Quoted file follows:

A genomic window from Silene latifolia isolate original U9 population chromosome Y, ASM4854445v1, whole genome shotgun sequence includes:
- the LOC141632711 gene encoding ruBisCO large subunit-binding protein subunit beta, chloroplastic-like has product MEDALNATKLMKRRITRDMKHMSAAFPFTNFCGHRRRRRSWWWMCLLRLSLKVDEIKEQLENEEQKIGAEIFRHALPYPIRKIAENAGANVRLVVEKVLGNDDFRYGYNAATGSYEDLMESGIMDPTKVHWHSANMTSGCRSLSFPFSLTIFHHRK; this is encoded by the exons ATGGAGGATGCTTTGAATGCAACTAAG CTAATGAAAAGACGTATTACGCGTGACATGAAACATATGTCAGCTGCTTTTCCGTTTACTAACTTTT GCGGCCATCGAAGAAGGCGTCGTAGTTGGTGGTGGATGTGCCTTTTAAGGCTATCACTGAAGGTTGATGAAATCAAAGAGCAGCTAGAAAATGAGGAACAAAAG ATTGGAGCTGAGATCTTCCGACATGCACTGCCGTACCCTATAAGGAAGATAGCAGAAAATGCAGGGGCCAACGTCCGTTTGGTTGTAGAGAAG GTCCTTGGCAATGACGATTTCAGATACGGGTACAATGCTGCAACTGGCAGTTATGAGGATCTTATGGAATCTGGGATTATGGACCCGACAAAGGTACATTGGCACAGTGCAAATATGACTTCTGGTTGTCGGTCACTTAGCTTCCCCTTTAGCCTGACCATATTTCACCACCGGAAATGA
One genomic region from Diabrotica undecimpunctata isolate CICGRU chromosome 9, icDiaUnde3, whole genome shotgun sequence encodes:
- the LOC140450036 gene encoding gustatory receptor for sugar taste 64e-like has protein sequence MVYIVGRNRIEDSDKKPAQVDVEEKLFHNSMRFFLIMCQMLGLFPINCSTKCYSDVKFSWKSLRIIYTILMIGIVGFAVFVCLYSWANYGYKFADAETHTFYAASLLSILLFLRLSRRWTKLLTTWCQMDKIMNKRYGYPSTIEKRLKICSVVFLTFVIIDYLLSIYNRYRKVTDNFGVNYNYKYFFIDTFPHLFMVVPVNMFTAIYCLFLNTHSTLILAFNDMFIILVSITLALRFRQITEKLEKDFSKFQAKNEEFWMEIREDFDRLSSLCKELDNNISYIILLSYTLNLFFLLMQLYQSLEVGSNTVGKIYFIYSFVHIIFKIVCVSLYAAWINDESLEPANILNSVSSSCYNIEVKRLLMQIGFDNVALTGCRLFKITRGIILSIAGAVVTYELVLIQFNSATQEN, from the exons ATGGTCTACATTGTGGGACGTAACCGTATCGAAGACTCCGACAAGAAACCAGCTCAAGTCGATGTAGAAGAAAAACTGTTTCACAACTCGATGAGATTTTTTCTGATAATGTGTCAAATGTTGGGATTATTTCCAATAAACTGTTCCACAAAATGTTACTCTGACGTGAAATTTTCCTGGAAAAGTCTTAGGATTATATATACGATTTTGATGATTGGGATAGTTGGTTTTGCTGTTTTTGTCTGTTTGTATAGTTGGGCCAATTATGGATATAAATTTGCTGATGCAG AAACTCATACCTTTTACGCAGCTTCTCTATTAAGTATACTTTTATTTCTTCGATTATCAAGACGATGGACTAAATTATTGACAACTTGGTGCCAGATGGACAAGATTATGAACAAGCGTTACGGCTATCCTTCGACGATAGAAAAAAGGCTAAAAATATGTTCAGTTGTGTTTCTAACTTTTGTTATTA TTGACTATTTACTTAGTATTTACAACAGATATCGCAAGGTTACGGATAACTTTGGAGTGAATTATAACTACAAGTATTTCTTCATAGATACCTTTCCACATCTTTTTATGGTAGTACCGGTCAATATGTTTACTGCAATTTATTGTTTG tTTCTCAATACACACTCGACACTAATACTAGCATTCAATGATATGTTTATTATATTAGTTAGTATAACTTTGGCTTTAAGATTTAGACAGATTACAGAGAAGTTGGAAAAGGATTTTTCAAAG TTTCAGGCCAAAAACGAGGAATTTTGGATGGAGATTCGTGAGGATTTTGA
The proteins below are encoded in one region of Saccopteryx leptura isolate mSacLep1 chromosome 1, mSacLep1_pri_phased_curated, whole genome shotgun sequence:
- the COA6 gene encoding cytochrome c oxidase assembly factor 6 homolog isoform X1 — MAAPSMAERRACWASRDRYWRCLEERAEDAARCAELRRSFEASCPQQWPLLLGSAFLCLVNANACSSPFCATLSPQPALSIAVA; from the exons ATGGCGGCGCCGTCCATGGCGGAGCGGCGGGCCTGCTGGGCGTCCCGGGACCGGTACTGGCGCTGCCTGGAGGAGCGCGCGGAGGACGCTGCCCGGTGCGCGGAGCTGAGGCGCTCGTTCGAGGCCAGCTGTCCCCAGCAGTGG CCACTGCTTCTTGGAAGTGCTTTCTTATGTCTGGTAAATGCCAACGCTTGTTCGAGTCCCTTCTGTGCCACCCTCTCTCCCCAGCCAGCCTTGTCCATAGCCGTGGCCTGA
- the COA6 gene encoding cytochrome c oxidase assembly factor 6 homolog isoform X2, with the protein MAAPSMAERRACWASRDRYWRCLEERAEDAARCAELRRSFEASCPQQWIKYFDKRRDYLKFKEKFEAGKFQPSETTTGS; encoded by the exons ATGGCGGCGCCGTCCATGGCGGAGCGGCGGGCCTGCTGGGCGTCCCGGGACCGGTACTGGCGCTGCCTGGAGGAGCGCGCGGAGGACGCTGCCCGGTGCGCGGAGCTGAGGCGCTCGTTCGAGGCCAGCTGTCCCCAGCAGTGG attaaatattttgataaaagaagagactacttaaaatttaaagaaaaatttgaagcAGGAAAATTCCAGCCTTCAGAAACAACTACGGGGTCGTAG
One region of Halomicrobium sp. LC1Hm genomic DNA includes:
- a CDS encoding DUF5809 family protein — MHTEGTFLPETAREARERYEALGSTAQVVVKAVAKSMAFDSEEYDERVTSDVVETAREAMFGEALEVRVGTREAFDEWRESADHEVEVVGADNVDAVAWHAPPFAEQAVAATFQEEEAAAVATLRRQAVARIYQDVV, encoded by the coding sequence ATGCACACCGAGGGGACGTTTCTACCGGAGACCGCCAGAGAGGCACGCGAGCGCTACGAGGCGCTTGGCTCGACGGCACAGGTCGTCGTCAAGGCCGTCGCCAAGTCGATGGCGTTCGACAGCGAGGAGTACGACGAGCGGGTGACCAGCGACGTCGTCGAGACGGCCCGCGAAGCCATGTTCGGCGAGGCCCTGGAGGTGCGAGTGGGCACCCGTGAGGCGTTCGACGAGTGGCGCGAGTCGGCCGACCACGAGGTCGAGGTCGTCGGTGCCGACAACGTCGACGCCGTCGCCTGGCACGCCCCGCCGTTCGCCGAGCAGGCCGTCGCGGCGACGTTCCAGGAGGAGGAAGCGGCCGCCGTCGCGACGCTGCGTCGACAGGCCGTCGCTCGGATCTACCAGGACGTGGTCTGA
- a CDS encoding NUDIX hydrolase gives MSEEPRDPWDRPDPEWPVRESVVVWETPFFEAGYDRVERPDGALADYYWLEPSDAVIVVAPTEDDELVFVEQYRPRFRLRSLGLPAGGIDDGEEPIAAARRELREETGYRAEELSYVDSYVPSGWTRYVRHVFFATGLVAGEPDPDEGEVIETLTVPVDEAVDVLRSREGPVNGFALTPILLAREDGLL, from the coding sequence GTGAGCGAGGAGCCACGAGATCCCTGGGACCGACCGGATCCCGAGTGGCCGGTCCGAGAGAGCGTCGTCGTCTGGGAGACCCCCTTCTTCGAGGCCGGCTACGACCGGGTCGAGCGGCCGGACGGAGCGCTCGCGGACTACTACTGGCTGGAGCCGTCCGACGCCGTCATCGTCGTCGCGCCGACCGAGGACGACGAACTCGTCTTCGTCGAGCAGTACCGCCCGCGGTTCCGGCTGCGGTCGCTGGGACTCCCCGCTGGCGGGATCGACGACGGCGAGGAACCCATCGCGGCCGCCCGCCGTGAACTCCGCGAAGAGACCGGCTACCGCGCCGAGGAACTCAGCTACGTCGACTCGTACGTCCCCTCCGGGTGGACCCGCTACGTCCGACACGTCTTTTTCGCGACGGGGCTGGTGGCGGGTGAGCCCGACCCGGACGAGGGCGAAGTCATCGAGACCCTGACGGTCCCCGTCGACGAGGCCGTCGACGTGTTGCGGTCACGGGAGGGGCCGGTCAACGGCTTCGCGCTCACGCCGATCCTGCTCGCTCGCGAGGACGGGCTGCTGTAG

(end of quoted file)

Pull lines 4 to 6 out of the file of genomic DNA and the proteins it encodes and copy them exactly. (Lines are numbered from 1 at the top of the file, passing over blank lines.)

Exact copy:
- the LOC140450036 gene encoding gustatory receptor for sugar taste 64e-like has protein sequence MVYIVGRNRIEDSDKKPAQVDVEEKLFHNSMRFFLIMCQMLGLFPINCSTKCYSDVKFSWKSLRIIYTILMIGIVGFAVFVCLYSWANYGYKFADAETHTFYAASLLSILLFLRLSRRWTKLLTTWCQMDKIMNKRYGYPSTIEKRLKICSVVFLTFVIIDYLLSIYNRYRKVTDNFGVNYNYKYFFIDTFPHLFMVVPVNMFTAIYCLFLNTHSTLILAFNDMFIILVSITLALRFRQITEKLEKDFSKFQAKNEEFWMEIREDFDRLSSLCKELDNNISYIILLSYTLNLFFLLMQLYQSLEVGSNTVGKIYFIYSFVHIIFKIVCVSLYAAWINDESLEPANILNSVSSSCYNIEVKRLLMQIGFDNVALTGCRLFKITRGIILSIAGAVVTYELVLIQFNSATQEN, from the exons ATGGTCTACATTGTGGGACGTAACCGTATCGAAGACTCCGACAAGAAACCAGCTCAAGTCGATGTAGAAGAAAAACTGTTTCACAACTCGATGAGATTTTTTCTGATAATGTGTCAAATGTTGGGATTATTTCCAATAAACTGTTCCACAAAATGTTACTCTGACGTGAAATTTTCCTGGAAAAGTCTTAGGATTATATATACGATTTTGATGATTGGGATAGTTGGTTTTGCTGTTTTTGTCTGTTTGTATAGTTGGGCCAATTATGGATATAAATTTGCTGATGCAG AAACTCATACCTTTTACGCAGCTTCTCTATTAAGTATACTTTTATTTCTTCGATTATCAAGACGATGGACTAAATTATTGACAACTTGGTGCCAGATGGACAAGATTATGAACAAGCGTTACGGCTATCCTTCGACGATAGAAAAAAGGCTAAAAATATGTTCAGTTGTGTTTCTAACTTTTGTTATTA TTGACTATTTACTTAGTATTTACAACAGATATCGCAAGGTTACGGATAACTTTGGAGTGAATTATAACTACAAGTATTTCTTCATAGATACCTTTCCACATCTTTTTATGGTAGTACCGGTCAATATGTTTACTGCAATTTATTGTTTG tTTCTCAATACACACTCGACACTAATACTAGCATTCAATGATATGTTTATTATATTAGTTAGTATAACTTTGGCTTTAAGATTTAGACAGATTACAGAGAAGTTGGAAAAGGATTTTTCAAAG TTTCAGGCCAAAAACGAGGAATTTTGGATGGAGATTCGTGAGGATTTTGA
The proteins below are encoded in one region of Saccopteryx leptura isolate mSacLep1 chromosome 1, mSacLep1_pri_phased_curated, whole genome shotgun sequence:
- the COA6 gene encoding cytochrome c oxidase assembly factor 6 homolog isoform X1 — MAAPSMAERRACWASRDRYWRCLEERAEDAARCAELRRSFEASCPQQWPLLLGSAFLCLVNANACSSPFCATLSPQPALSIAVA; from the exons ATGGCGGCGCCGTCCATGGCGGAGCGGCGGGCCTGCTGGGCGTCCCGGGACCGGTACTGGCGCTGCCTGGAGGAGCGCGCGGAGGACGCTGCCCGGTGCGCGGAGCTGAGGCGCTCGTTCGAGGCCAGCTGTCCCCAGCAGTGG CCACTGCTTCTTGGAAGTGCTTTCTTATGTCTGGTAAATGCCAACGCTTGTTCGAGTCCCTTCTGTGCCACCCTCTCTCCCCAGCCAGCCTTGTCCATAGCCGTGGCCTGA